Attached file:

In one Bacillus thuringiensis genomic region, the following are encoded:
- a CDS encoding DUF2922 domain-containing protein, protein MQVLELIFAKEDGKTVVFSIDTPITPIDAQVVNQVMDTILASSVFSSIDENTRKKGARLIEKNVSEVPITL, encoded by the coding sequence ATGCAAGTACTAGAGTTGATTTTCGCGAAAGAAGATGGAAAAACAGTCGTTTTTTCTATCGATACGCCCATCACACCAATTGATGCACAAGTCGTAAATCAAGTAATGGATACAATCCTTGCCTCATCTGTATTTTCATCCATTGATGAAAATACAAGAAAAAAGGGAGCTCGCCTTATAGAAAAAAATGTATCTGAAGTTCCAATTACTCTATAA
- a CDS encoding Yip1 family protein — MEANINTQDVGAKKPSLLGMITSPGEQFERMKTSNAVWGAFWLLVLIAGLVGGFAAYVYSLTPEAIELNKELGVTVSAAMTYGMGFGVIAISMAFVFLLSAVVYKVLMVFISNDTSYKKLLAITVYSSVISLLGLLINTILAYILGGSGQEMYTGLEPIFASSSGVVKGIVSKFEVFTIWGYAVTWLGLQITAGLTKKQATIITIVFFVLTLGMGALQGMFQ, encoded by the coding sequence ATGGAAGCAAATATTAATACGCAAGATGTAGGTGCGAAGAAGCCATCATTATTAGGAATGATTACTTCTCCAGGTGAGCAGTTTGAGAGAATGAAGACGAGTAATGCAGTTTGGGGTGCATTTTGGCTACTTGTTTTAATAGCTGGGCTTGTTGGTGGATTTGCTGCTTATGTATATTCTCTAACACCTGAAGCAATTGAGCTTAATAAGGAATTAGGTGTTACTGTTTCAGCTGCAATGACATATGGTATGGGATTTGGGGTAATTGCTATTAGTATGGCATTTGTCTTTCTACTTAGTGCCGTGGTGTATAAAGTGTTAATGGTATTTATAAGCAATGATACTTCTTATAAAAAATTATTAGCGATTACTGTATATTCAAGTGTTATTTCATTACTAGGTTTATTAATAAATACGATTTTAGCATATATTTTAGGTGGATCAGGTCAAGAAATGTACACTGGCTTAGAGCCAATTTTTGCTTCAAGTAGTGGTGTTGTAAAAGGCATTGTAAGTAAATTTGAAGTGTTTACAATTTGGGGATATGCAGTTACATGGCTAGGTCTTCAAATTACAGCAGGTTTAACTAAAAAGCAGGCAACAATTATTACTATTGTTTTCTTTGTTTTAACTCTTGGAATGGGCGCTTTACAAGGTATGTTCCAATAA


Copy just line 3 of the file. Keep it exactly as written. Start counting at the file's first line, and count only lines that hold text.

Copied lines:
- a CDS encoding Yip1 family protein — MEANINTQDVGAKKPSLLGMITSPGEQFERMKTSNAVWGAFWLLVLIAGLVGGFAAYVYSLTPEAIELNKELGVTVSAAMTYGMGFGVIAISMAFVFLLSAVVYKVLMVFISNDTSYKKLLAITVYSSVISLLGLLINTILAYILGGSGQEMYTGLEPIFASSSGVVKGIVSKFEVFTIWGYAVTWLGLQITAGLTKKQATIITIVFFVLTLGMGALQGMFQ, encoded by the coding sequence ATGGAAGCAAATATTAATACGCAAGATGTAGGTGCGAAGAAGCCATCATTATTAGGAATGATTACTTCTCCAGGTGAGCAGTTTGAGAGAATGAAGACGAGTAATGCAGTTTGGGGTGCATTTTGGCTACTTGTTTTAATAGCTGGGCTTGTTGGTGGATTTGCTGCTTATGTATATTCTCTAACACCTGAAGCAATTGAGCTTAATAAGGAATTAGGTGTTACTGTTTCAGCTGCAATGACATATGGTATGGGATTTGGGGTAATTGCTATTAGTATGGCATTTGTCTTTCTACTTAGTGCCGTGGTGTATAAAGTGTTAATGGTATTTATAAGCAATGATACTTCTTATAAAAAATTATTAGCGATTACTGTATATTCAAGTGTTATTTCATTACTAGGTTTATTAATAAATACGATTTTAGCATATATTTTAGGTGGATCAGGTCAAGAAATGTACACTGGCTTAGAGCCAATTTTTGCTTCAAGTAGTGGTGTTGTAAAAGGCATTGTAAGTAAATTTGAAGTGTTTACAATTTGGGGATATGCAGTTACATGGCTAGGTCTTCAAATTACAGCAGGTTTAACTAAAAAGCAGGCAACAATTATTACTATTGTTTTCTTTGTTTTAACTCTTGGAATGGGCGCTTTACAAGGTATGTTCCAATAA